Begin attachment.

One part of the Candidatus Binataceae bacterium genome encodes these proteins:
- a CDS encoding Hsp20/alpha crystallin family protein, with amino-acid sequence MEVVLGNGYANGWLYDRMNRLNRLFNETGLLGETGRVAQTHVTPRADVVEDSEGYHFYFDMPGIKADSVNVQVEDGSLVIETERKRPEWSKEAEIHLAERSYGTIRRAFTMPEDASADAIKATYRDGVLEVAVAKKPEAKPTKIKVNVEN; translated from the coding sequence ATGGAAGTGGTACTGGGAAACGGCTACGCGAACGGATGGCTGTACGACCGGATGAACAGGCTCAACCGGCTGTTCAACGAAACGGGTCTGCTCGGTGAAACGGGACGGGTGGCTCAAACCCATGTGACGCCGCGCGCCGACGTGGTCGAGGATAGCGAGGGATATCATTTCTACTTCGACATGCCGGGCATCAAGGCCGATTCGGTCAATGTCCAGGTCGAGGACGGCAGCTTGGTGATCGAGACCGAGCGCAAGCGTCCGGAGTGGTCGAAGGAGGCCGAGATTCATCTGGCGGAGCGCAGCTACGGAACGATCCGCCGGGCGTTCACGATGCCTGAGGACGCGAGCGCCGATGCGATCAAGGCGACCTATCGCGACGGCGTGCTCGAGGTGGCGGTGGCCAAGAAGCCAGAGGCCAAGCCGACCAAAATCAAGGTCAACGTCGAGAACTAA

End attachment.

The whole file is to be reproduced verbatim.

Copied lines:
One part of the Candidatus Binataceae bacterium genome encodes these proteins:
- a CDS encoding Hsp20/alpha crystallin family protein, with amino-acid sequence MEVVLGNGYANGWLYDRMNRLNRLFNETGLLGETGRVAQTHVTPRADVVEDSEGYHFYFDMPGIKADSVNVQVEDGSLVIETERKRPEWSKEAEIHLAERSYGTIRRAFTMPEDASADAIKATYRDGVLEVAVAKKPEAKPTKIKVNVEN; translated from the coding sequence ATGGAAGTGGTACTGGGAAACGGCTACGCGAACGGATGGCTGTACGACCGGATGAACAGGCTCAACCGGCTGTTCAACGAAACGGGTCTGCTCGGTGAAACGGGACGGGTGGCTCAAACCCATGTGACGCCGCGCGCCGACGTGGTCGAGGATAGCGAGGGATATCATTTCTACTTCGACATGCCGGGCATCAAGGCCGATTCGGTCAATGTCCAGGTCGAGGACGGCAGCTTGGTGATCGAGACCGAGCGCAAGCGTCCGGAGTGGTCGAAGGAGGCCGAGATTCATCTGGCGGAGCGCAGCTACGGAACGATCCGCCGGGCGTTCACGATGCCTGAGGACGCGAGCGCCGATGCGATCAAGGCGACCTATCGCGACGGCGTGCTCGAGGTGGCGGTGGCCAAGAAGCCAGAGGCCAAGCCGACCAAAATCAAGGTCAACGTCGAGAACTAA